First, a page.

Analysis and Comparison of the Witch Trials
In modern times, the most infamous witch trials are the one that occurred in Salem. These specific witch trials are known for the unjust killings of several accused women and men. The Salem witch trials of 1692, is a big portion of what people refer to, when they want to analyze how Puritan life was during the colonial period. According to ‘Salem Witch Trials’, “The witch trials are often taken as a lens to view the whole Puritan period in New England and to serve as an example of religious prejudice…” (Ray p.32). However, as more fragments of textual evidence occur, historians are making new evaluations of how the witch trials were exaggerated by recent literature. Some historians like Richard Godbeer, …show more content…
An example of the colonists being rational in their decision making is, “The officials responsible for handling… must be irrefutable” (Godbeer pgs.7-8). This quote emphasizes the cautious manner the people of Stamford took to avoid any false accusations. Godbeer wrote ‘Escaping Salem’ to show that not all of the colonies went into a mass hysteria when there was a conflict amongst them. William Jones was a philologist mentioned in ‘Escaping Salem’. “William Jones summarized information that he gleaned from… the evidence against Elizabeth Clawson and Mercy Disborough”, this summarized information in his memorandum, became a list of standards of when to investigate an individual accused of witchcraft (Godbeer p.91). This list presented in his memorandum proves that before accusing an individual of being a witch, they must be investigated on account of being categorized under these specific criteria of a …show more content…
Gretchen A. Adams, the author of the journal, describes how the stereotype and image of colonial puritans were portrayed as hasty prosecutors, and victims to mass hysteria. “In fact, Salem’s witch-hunt…operated under the influence of “hysteria, witch hunts, or vigilantes”, this excerpt talks about how even in the mid-20th century people were using the Salem witch trials as an example of hysteria and prosecution (Adams p.24). In ‘Escaping Salem’, Godbeer talks about how even the people of Stamford also went into a panic, “Once the Wescots…had to be willing to speak out” (p.10). This shows that even when Stamford witch hunt was mild compared to the Salem hunts, people still can assume the worst when a conflict happens. The article later mentions how Americans in the 19th century were exaggerating the witch trials as a means of propaganda against the northern politicians, “In the 1850s… uniquely suited to derive the maximum emotional reaction from its intended audience” (Adams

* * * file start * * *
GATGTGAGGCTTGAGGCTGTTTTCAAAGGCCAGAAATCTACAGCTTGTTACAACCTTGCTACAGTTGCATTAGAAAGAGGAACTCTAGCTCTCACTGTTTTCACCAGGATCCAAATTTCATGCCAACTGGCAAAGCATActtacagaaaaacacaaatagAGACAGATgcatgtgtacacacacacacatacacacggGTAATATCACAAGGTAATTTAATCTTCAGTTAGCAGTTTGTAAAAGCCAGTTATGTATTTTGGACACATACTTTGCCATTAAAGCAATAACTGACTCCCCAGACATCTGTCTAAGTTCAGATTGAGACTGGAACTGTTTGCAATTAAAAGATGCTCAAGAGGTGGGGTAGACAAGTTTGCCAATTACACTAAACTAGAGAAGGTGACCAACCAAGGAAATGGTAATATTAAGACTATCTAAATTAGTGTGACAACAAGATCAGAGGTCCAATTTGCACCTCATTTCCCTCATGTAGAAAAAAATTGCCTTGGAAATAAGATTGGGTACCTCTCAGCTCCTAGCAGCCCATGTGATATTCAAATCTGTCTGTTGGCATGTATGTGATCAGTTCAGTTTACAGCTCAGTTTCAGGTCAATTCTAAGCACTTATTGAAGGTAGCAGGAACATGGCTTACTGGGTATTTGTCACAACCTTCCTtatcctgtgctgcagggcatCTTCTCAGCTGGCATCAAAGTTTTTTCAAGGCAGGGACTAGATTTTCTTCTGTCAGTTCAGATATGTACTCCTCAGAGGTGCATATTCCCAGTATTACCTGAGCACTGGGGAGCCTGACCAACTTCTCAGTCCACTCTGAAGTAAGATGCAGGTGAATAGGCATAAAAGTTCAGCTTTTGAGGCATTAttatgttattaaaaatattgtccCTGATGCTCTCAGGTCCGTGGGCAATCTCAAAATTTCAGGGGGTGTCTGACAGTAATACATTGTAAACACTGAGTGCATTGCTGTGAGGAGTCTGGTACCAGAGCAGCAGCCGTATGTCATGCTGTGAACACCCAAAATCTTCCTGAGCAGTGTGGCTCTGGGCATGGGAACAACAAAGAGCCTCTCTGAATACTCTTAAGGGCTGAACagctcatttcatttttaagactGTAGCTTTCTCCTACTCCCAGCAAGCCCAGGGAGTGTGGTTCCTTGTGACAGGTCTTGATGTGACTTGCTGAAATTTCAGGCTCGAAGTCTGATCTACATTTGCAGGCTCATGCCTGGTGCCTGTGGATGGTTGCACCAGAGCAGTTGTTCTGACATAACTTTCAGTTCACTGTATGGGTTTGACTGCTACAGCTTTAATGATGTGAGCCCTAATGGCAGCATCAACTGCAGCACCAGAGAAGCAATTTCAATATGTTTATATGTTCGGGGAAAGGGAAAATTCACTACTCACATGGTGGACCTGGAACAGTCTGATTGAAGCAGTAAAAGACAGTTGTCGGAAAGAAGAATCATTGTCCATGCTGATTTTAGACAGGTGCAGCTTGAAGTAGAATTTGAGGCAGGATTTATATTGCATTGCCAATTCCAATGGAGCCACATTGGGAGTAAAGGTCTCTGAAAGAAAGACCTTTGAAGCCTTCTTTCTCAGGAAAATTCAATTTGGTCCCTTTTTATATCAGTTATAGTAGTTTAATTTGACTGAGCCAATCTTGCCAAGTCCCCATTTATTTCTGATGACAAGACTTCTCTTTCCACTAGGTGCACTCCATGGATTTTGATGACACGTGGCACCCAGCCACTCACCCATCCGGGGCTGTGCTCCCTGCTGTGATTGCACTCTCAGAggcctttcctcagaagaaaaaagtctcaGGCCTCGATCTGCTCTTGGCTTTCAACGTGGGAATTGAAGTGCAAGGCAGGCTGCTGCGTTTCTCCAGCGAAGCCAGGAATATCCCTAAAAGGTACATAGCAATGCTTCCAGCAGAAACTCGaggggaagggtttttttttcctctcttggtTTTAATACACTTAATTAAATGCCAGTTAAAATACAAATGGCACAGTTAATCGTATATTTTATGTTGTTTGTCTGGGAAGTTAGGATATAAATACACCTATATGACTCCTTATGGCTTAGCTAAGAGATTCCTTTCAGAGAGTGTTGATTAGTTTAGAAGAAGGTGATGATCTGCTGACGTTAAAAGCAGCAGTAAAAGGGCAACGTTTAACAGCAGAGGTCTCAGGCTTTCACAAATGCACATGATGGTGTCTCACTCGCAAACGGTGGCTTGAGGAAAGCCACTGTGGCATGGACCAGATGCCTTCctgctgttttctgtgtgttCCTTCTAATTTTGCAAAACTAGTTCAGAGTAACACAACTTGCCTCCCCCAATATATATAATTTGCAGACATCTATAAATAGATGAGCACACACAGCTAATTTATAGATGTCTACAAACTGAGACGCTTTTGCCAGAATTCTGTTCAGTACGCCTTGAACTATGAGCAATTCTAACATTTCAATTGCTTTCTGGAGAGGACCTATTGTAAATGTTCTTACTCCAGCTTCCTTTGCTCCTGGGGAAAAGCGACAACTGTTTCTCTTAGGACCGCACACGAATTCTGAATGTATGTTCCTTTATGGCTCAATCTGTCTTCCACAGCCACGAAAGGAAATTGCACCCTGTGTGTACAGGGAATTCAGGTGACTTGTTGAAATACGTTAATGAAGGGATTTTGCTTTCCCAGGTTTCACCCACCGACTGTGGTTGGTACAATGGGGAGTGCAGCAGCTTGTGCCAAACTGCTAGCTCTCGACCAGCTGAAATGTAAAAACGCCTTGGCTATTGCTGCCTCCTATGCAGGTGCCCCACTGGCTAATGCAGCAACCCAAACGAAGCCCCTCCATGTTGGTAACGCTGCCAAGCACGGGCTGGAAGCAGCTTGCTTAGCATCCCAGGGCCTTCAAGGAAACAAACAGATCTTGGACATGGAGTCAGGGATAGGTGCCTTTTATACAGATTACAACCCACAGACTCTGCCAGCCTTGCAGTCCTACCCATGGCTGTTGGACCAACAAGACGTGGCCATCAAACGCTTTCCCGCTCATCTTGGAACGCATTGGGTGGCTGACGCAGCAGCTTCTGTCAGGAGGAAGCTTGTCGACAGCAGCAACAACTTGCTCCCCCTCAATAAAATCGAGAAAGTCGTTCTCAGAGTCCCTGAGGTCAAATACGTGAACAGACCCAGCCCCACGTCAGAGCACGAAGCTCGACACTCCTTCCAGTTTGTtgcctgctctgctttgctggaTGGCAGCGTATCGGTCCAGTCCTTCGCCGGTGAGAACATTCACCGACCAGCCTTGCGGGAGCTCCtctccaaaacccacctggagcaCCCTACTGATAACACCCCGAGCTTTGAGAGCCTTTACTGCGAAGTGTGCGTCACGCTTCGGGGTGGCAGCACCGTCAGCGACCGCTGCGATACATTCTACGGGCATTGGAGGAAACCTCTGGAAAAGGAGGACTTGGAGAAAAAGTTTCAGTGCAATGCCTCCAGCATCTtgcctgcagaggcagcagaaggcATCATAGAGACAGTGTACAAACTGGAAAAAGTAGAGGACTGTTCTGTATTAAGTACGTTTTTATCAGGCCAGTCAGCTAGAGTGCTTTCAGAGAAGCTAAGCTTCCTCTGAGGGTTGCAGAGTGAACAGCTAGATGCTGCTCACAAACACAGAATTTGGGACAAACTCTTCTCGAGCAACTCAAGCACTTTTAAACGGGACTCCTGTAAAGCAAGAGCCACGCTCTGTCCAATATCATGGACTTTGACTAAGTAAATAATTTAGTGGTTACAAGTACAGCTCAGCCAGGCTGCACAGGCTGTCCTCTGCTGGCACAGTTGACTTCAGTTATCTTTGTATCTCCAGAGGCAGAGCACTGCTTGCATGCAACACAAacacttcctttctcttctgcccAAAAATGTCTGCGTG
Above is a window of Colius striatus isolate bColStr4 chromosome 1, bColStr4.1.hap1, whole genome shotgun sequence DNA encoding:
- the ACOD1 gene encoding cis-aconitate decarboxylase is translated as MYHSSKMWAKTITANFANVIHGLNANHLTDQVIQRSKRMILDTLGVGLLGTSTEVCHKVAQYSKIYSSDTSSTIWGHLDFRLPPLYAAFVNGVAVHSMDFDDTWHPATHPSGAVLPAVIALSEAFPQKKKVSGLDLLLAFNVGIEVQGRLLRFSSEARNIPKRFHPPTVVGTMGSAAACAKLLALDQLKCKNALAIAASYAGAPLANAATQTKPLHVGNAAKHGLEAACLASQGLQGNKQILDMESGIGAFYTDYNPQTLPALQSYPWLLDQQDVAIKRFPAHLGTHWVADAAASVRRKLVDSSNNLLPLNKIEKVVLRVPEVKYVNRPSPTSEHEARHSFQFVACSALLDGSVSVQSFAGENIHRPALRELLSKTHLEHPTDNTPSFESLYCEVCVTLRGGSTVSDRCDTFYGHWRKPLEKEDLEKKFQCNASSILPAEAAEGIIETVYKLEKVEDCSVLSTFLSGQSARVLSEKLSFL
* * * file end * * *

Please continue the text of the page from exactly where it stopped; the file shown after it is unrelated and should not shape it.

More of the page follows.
One of the turning points of the war was in 1777, when the British surrendered at Saratoga with over 5,500 troops. After General Horatio Gates and General John Burgoyne came in conflict, but the latter understood that supplies were lackluster, they had to surrender. This battle would result in France entering the loop of the war and siding with the Americans, attacks from out of Canada would be secured and New England isolation would be all prevented because of this battle.
The Salem, Massachusetts Witch Trials have generated extensive evaluation and interpretation. To explain the events in Salem, psychological, political, environmental, physical, and sociological analysis have all been examined. The authors Linnda Caporael, Elaine Breslaw, Anne Zeller, and Richard Latner all present differing perspectives to speculate about the events of the Salem Witch Trials. This changing interpretation and perspective has resulted in an extensive historiography to explain the
The Salem witchcraft trials of 1692 in Salem, Massachusetts can be considered a horrendous period in American history, yet is also viewed as the turning point in what was considered acceptable in a contemporary society. In a documentation of a trial against a woman named Sarah Good, the reader is able to see the way in which such an accusation was treated and how society as a whole reacted to such a claim. Sarah Good fell victim to the witchcraft hysteria because she was different, and that fear of her divergence from the Puritan lifestyle led to her eventual demise.
Starkey, Marion L. The Devil In Massachusetts: A Modern Inquiry Into The Salem Witch Trials. London: Robert Hale Limited.
The Salem Witch Trials were a series of prosecutions of men and women who were accused to practice witchcraft or have associations with the devil. The first Salem witch trial began with two girls in 1692, Elizabeth Parris and Abigail Williams who started to have “fits”, in which they would throw tantrums and have convulsions. The random outburst of the girls threw the town of Salem into a mass of hysteria. Although historians have not found a definite reason or cause for the witch trials, they have taken different approaches to explain the hysteria that took over Salem. Some historians approach a psychological theory by proposing the girls suffered from diseases that made them act out. Other historians refer to factors such as religion, economics, and weather to explain the beginnings of an unforgettable time in Salem, Massachusetts. For over 300 years, historians have tried to reveal the truth about the beginnings of the Salem Witch Trials, but in order to do so historians must look at both the way of life in Salem in the seventeenth century and use knowledge that is available now to explain the phenomenon.